#1,112 – Internationalization vs. Localization

Internationalization and localization both deal with adapting software to run as expected under a variety of different languages and/or geographic regions.

Internationalization, typically abbreviated as “i18n”, is the process of making changes to an application so that it could potentially later be adapted to one or more languages or regions.

Internationalization

  • Encompasses the things that you do just once, rather than once per target language/region
  • Must be done before localization
  • Includes activities like
    • Storing strings as Unicode
    • Being aware of regional settings when converting between numeric data and strings
    • Moving localizable resources into “satellite assemblies”
    • Removing hard-code constraints for certain UI elements

Localization, typically abbreviated as “l10n”, is the process of adapting an application for a specific language or region.

Localization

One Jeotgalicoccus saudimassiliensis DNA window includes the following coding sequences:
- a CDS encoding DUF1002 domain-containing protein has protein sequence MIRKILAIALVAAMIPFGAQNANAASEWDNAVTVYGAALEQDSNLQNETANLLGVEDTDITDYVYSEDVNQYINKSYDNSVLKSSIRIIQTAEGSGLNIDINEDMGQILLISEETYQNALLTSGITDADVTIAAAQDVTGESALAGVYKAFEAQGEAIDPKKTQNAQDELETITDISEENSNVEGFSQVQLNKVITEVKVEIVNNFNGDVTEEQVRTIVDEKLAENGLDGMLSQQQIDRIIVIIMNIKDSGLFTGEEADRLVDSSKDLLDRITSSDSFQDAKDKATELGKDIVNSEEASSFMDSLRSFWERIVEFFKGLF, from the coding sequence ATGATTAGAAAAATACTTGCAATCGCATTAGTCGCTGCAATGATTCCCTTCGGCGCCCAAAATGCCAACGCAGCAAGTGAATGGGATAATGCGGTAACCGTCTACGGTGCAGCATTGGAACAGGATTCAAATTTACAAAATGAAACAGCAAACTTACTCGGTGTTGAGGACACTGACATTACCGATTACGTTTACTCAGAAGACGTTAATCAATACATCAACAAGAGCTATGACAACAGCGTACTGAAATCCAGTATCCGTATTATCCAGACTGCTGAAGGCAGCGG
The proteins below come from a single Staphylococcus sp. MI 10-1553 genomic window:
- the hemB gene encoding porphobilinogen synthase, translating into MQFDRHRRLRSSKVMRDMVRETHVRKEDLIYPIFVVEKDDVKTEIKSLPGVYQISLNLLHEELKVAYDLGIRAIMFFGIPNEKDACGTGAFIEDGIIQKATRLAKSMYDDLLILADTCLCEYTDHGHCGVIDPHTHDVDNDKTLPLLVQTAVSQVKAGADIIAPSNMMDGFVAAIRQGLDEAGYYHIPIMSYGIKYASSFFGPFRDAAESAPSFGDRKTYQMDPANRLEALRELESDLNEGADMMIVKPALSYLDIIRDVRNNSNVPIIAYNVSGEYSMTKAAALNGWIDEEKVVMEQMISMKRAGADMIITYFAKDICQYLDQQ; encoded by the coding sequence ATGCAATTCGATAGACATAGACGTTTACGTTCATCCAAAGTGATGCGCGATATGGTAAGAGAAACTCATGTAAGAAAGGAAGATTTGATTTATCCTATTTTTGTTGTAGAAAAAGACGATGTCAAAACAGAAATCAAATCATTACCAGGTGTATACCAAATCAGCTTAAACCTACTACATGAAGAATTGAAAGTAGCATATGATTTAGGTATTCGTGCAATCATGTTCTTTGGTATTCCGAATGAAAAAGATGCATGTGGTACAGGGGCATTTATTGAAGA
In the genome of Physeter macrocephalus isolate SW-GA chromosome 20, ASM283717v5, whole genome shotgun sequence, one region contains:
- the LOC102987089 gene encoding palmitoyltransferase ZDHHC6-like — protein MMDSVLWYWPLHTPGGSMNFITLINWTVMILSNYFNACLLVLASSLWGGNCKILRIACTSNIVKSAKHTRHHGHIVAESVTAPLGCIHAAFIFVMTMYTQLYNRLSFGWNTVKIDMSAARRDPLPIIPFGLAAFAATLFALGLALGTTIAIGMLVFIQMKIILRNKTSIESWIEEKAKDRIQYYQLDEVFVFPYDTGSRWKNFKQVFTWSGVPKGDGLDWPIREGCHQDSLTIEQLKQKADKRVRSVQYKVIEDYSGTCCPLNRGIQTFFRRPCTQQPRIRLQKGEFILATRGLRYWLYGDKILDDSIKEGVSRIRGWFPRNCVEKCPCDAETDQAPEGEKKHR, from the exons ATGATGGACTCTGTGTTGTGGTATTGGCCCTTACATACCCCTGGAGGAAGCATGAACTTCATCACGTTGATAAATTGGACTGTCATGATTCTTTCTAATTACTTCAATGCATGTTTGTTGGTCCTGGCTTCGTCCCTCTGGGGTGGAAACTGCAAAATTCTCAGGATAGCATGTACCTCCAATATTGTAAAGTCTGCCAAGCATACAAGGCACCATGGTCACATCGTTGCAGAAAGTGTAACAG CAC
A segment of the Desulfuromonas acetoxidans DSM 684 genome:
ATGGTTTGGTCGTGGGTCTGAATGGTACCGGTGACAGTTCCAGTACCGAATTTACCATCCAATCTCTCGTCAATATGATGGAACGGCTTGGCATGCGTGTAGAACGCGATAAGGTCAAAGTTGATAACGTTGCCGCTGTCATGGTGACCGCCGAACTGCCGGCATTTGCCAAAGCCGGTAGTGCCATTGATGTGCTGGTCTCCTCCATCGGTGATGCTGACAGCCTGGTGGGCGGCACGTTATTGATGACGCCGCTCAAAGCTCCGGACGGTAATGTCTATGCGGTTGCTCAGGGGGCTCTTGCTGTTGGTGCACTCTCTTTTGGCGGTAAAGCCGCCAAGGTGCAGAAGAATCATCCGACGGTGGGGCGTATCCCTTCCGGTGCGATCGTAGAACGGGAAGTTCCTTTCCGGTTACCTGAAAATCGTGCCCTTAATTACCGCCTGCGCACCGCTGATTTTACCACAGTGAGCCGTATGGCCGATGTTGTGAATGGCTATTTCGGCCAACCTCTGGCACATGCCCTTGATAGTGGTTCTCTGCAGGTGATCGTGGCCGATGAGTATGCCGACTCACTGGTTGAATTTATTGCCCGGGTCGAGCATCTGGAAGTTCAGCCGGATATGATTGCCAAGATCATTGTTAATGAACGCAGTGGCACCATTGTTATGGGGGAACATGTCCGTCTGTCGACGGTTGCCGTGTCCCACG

• Is done once for each targeted language/region
  • Includes activities like
    • Translating strings for a particular language
    • Adjusting UI, as needed, to fit translated elements

About Sean
Software developer in the Twin Cities area, passionate about .NET technologies. Equally passionate about my own personal projects related to family history and preservation of family stories and photos.

5 Responses to #1,112 – Internationalization vs. Localization

  1. Pingback: #1,113 – Use of Cultures in Internationalization | 2,000 Things You Should Know About WPF

  2. Pingback: #1,115 – Internationalization I – Obey CurrentCulture for Output | 2,000 Things You Should Know About WPF

  3. Pingback: #1,117 – Internationalization II – Obey CurrentCulture for Input | 2,000 Things You Should Know About WPF

  4. Pingback: #1,121 – Localization II – Assigning UIDs to All Localizable Elements | 2,000 Things You Should Know About WPF

  5. Pingback: #1,122 – Localization III – Updating UIDs after Initial Creation | 2,000 Things You Should Know About WPF

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